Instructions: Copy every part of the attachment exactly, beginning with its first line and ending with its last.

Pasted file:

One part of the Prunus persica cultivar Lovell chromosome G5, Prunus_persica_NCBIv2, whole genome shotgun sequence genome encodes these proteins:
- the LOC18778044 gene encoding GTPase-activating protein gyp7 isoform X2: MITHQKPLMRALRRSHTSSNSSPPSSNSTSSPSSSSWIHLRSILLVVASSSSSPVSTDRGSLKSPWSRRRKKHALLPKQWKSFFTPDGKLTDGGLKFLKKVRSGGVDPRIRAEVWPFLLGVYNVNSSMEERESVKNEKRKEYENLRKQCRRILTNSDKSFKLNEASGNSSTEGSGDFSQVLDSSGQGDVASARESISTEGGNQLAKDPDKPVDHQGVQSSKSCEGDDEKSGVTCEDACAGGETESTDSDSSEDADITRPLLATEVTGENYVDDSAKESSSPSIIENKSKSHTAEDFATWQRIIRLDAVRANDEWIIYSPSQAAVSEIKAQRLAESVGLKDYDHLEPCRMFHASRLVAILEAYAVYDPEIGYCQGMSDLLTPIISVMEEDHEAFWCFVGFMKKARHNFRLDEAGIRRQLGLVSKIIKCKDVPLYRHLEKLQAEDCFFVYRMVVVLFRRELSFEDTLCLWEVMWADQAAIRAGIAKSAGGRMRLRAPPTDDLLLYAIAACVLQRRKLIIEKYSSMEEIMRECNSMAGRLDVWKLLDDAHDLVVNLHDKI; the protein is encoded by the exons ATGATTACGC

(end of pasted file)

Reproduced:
One part of the Prunus persica cultivar Lovell chromosome G5, Prunus_persica_NCBIv2, whole genome shotgun sequence genome encodes these proteins:
- the LOC18778044 gene encoding GTPase-activating protein gyp7 isoform X2: MITHQKPLMRALRRSHTSSNSSPPSSNSTSSPSSSSWIHLRSILLVVASSSSSPVSTDRGSLKSPWSRRRKKHALLPKQWKSFFTPDGKLTDGGLKFLKKVRSGGVDPRIRAEVWPFLLGVYNVNSSMEERESVKNEKRKEYENLRKQCRRILTNSDKSFKLNEASGNSSTEGSGDFSQVLDSSGQGDVASARESISTEGGNQLAKDPDKPVDHQGVQSSKSCEGDDEKSGVTCEDACAGGETESTDSDSSEDADITRPLLATEVTGENYVDDSAKESSSPSIIENKSKSHTAEDFATWQRIIRLDAVRANDEWIIYSPSQAAVSEIKAQRLAESVGLKDYDHLEPCRMFHASRLVAILEAYAVYDPEIGYCQGMSDLLTPIISVMEEDHEAFWCFVGFMKKARHNFRLDEAGIRRQLGLVSKIIKCKDVPLYRHLEKLQAEDCFFVYRMVVVLFRRELSFEDTLCLWEVMWADQAAIRAGIAKSAGGRMRLRAPPTDDLLLYAIAACVLQRRKLIIEKYSSMEEIMRECNSMAGRLDVWKLLDDAHDLVVNLHDKI; the protein is encoded by the exons ATGATTACGC